Sunday, February 10, 2019

Orkney Continued: Marwick Head

Hands-down the best single site we birded in Europe was Marwick Head RSPB in Orkney. Located in the northwest of Orkney’s mainland, the place was a dream-come-true, even if we missed out on some highly desired birds. The landscape is simply breathtaking, and the birds weren’t bad either. (You can see our last blog post from Orkney here). 






The parking lot abuts a little rocky inlet where we had a group of Common Eiders feeding along the near shore. Eider faces are so damn weird. This little group of juveniles were moving and shaking, moving their little feet, probably stirring up some grub, and then dunking their heads underneath to claim their prizes. They were really fun to watch.










While enjoying these funky-faced ducks, we enjoyed the White Wagtails, Meadow Pipits, Eurasian Curlews, and Eurasian Oystercatchers that danced around on the rocks. Making our way onto the main trail, a Stonechat found himself perfectly at home atop some stones.

White Wagtail

White Wagtail

White Wagtail

White Wagtail

White Wagtail

Meadow Pipit

Stonechat on stones!

The barbed wire makes this Stonechat look so tough

Stonechat

Stonechat

We followed the footpath that led uphill to the vantage where you can overlook (in the right season) the colonies of seabirds nesting in the cliff face. On the way up, we saw a couple of old familiar faces – Northern Wheatears (which we saw in France two summers ago), and flying Northern Gannets.

Razorbill on the trail sign, but unfortunately we didn't see any real ones

A spectacular view!

Northern Wheatear

Northern Wheatear

Northern Gannets

Northern Gannets

The trail brought us under the flightpath for a hundred or so Northern Fulmars zipping close overhead. So close, in fact, that we had a tough time keeping them in focus (a blessing and a curse, as Adrian Monk would say). With our main telephoto lens still suffering from internal moisture due to the incessant rain we had in Edinburgh the previous day, I had a hell of a time (even more so than usual) taking pics of the flying Fulmars. However, my frustration was about to take a turn as we started to descend the cliff.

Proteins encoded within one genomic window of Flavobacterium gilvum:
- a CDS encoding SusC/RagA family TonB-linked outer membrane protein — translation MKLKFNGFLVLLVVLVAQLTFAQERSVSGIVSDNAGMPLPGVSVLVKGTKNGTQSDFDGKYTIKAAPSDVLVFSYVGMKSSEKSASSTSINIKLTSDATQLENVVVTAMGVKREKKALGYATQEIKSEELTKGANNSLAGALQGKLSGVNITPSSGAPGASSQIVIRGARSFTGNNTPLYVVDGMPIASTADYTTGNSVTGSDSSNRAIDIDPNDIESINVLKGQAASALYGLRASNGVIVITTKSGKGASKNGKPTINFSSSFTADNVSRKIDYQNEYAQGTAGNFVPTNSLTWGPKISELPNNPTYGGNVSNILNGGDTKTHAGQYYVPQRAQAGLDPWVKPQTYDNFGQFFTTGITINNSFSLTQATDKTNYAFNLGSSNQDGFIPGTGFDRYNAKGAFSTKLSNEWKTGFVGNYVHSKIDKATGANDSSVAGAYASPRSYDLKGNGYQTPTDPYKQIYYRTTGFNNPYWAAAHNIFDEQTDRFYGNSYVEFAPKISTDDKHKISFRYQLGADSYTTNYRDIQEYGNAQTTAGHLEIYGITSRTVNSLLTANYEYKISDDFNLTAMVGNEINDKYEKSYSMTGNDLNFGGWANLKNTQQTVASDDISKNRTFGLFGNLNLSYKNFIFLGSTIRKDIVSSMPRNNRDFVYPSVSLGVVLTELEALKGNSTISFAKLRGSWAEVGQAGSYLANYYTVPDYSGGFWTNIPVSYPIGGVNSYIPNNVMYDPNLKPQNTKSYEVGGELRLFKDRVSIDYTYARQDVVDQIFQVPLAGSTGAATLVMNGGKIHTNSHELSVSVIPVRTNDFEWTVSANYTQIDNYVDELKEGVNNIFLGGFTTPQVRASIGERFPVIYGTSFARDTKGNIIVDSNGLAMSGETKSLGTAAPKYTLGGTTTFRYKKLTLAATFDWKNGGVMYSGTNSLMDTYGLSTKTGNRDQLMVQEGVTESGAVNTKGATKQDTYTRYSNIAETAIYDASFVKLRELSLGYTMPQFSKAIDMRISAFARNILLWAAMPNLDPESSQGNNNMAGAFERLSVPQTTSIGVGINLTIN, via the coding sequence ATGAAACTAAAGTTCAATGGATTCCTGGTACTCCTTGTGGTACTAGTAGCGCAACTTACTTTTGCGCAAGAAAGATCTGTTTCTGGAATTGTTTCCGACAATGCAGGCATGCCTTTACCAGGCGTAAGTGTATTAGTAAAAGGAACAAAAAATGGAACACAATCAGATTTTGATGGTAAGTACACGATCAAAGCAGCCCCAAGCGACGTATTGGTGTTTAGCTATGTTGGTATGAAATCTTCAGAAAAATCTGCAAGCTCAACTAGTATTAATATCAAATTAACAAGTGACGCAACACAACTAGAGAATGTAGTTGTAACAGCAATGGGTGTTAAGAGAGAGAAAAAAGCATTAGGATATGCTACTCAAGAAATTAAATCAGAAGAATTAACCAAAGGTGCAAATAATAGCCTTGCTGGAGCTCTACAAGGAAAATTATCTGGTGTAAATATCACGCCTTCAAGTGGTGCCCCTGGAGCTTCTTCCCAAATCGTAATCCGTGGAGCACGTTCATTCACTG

Maureen amongst the dozens of Northern Fulmars flying above




Nick taking pics of Northern Fulmars

Northern Fulmar slicing through the air

Northern Fulmar belly shot

Northern Fulmar

Northern Fulmar

The highlight of our time with these tubenoses (peak beak? the culmination of culmen nation?) was finding two individuals resting close by to one another, and close to us, where they proceeded to chat and make faces at each other for several minutes. We wondered whether it might be possible to tell male vs. female since the bills on these two are so dramatically different, but probably not: Birds of North America says, “Bill variable; yellowish to bluish gray…” so it may not be related to sex.







In that moment, all we could do is bask in this epic encounter, observing behavior at its finest with these beautiful birds. We had never got to really appreciate Northern Fulmars to this extent until right then. What could look like just another gull in passing to a novice or someone not really paying attention is actually quite an elegant looking seabird, who is also pretty darn cute.







At the same time we had to keep our eyes out for Great Skuas, which passed by much less frequently. And judging by the photos, a Parasitic Jaeger (or Arctic Skua, as Europeans call them) or two also slipped through. Oh, by the way, Orkney has some fun names they have come up for birds. Parasitic Jaeger is called Skooitie Allan, Northern Fulmars are called Mallimacks, and Great Skuas are called Bonxies! Adorable. 

A big chunky Great Skua

Great Skua

Great Skua

Parasitic Jaeger/Arctic Skua

We can’t imagine what this place is like in peak season – as it was, we could barely contain ourselves amid the swarm of activity all around us. A pair of small finches, called Twites, made for a nice farewell present on our way out, although they made it that much more difficult to leave. 

Twite

Common Redshank

Great Cormorants and gulls

One happy gal

One happy guy

An unplanned stop when we originally started planning our UK adventure turned out to be our overall best birding spot! We even fit in a bit of history and culture on this trip, checking out the Neolithic sites, standing stones, and Viking relics, including the St. Magnus Cathedral in Kirkwall. Thanks again to Kate and her family for inviting us and welcoming us into their home and showing us around this truly spectacular place.


A little church

Us and Standing Stones

Standing Stones
Neolithic site

Neolithic site


St. Magnus Cathedral

Viking statue in St. Magnus Cathedral

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